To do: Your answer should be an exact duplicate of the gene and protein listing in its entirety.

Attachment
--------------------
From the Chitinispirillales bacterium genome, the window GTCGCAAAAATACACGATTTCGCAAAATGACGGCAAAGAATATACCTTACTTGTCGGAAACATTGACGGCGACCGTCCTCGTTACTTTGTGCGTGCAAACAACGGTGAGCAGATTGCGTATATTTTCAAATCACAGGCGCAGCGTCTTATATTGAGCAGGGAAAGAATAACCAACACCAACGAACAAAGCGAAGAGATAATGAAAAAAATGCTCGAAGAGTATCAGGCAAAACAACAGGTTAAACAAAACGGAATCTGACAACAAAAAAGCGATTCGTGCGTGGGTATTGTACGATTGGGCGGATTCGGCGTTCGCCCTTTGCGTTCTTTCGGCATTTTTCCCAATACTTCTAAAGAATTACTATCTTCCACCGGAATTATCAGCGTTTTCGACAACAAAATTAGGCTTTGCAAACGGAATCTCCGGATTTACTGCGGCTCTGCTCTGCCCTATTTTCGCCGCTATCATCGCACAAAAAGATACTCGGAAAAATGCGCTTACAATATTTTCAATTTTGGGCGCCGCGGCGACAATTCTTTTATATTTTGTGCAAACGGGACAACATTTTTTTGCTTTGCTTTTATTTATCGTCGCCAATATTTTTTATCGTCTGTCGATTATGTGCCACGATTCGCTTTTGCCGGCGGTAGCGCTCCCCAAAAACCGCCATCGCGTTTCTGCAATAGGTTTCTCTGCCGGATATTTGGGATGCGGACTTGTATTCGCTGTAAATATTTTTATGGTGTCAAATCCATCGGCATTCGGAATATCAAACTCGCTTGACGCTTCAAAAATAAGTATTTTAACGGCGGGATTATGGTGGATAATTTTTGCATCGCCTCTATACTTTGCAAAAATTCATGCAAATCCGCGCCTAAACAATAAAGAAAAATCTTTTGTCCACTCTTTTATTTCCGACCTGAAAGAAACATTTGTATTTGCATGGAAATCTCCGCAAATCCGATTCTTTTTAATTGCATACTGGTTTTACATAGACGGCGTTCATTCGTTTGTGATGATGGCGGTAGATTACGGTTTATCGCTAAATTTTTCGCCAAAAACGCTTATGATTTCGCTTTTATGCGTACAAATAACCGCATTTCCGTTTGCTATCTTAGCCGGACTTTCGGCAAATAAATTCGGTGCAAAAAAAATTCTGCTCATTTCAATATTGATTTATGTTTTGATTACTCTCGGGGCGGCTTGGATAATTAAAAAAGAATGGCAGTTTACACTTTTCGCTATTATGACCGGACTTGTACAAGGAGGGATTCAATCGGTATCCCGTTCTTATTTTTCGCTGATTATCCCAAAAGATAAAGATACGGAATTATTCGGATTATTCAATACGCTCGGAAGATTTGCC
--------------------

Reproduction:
From the Chitinispirillales bacterium genome, the window GTCGCAAAAATACACGATTTCGCAAAATGACGGCAAAGAATATACCTTACTTGTCGGAAACATTGACGGCGACCGTCCTCGTTACTTTGTGCGTGCAAACAACGGTGAGCAGATTGCGTATATTTTCAAATCACAGGCGCAGCGTCTTATATTGAGCAGGGAAAGAATAACCAACACCAACGAACAAAGCGAAGAGATAATGAAAAAAATGCTCGAAGAGTATCAGGCAAAACAACAGGTTAAACAAAACGGAATCTGACAACAAAAAAGCGATTCGTGCGTGGGTATTGTACGATTGGGCGGATTCGGCGTTCGCCCTTTGCGTTCTTTCGGCATTTTTCCCAATACTTCTAAAGAATTACTATCTTCCACCGGAATTATCAGCGTTTTCGACAACAAAATTAGGCTTTGCAAACGGAATCTCCGGATTTACTGCGGCTCTGCTCTGCCCTATTTTCGCCGCTATCATCGCACAAAAAGATACTCGGAAAAATGCGCTTACAATATTTTCAATTTTGGGCGCCGCGGCGACAATTCTTTTATATTTTGTGCAAACGGGACAACATTTTTTTGCTTTGCTTTTATTTATCGTCGCCAATATTTTTTATCGTCTGTCGATTATGTGCCACGATTCGCTTTTGCCGGCGGTAGCGCTCCCCAAAAACCGCCATCGCGTTTCTGCAATAGGTTTCTCTGCCGGATATTTGGGATGCGGACTTGTATTCGCTGTAAATATTTTTATGGTGTCAAATCCATCGGCATTCGGAATATCAAACTCGCTTGACGCTTCAAAAATAAGTATTTTAACGGCGGGATTATGGTGGATAATTTTTGCATCGCCTCTATACTTTGCAAAAATTCATGCAAATCCGCGCCTAAACAATAAAGAAAAATCTTTTGTCCACTCTTTTATTTCCGACCTGAAAGAAACATTTGTATTTGCATGGAAATCTCCGCAAATCCGATTCTTTTTAATTGCATACTGGTTTTACATAGACGGCGTTCATTCGTTTGTGATGATGGCGGTAGATTACGGTTTATCGCTAAATTTTTCGCCAAAAACGCTTATGATTTCGCTTTTATGCGTACAAATAACCGCATTTCCGTTTGCTATCTTAGCCGGACTTTCGGCAAATAAATTCGGTGCAAAAAAAATTCTGCTCATTTCAATATTGATTTATGTTTTGATTACTCTCGGGGCGGCTTGGATAATTAAAAAAGAATGGCAGTTTACACTTTTCGCTATTATGACCGGACTTGTACAAGGAGGGATTCAATCGGTATCCCGTTCTTATTTTTCGCTGATTATCCCAAAAGATAAAGATACGGAATTATTCGGATTATTCAATACGCTCGGAAGATTTGCC